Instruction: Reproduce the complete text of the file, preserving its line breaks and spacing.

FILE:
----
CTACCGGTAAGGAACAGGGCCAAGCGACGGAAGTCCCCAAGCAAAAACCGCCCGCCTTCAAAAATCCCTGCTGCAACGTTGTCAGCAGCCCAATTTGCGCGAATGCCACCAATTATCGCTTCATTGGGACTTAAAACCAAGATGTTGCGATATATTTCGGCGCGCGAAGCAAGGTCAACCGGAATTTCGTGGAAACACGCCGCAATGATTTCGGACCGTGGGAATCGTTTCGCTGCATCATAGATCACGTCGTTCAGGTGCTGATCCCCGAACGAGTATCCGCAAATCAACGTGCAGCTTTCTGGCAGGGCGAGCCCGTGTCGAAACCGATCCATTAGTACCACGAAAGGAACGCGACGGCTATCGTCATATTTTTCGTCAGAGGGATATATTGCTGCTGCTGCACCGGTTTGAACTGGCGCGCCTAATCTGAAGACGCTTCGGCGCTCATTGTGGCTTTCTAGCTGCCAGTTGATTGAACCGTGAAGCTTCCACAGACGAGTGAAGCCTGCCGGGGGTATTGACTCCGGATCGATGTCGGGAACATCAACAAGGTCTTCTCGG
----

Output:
CTACCGGTAAGGAACAGGGCCAAGCGACGGAAGTCCCCAAGCAAAAACCGCCCGCCTTCAAAAATCCCTGCTGCAACGTTGTCAGCAGCCCAATTTGCGCGAATGCCACCAATTATCGCTTCATTGGGACTTAAAACCAAGATGTTGCGATATATTTCGGCGCGCGAAGCAAGGTCAACCGGAATTTCGTGGAAACACGCCGCAATGATTTCGGACCGTGGGAATCGTTTCGCTGCATCATAGATCACGTCGTTCAGGTGCTGATCCCCGAACGAGTATCCGCAAATCAACGTGCAGCTTTCTGGCAGGGCGAGCCCGTGTCGAAACCGATCCATTAGTACCACGAAAGGAACGCGACGGCTATCGTCATATTTTTCGTCAGAGGGATATATTGCTGCTGCTGCACCGGTTTGAACTGGCGCGCCTAATCTGAAGACGCTTCGGCGCTCATTGTGGCTTTCTAGCTGCCAGTTGATTGAACCGTGAAGCTTCCACAGACGAGTGAAGCCTGCCGGGGGTATTGACTCCGGATCGATGTCGGGAACATCAACAAGGTCTTCTCGG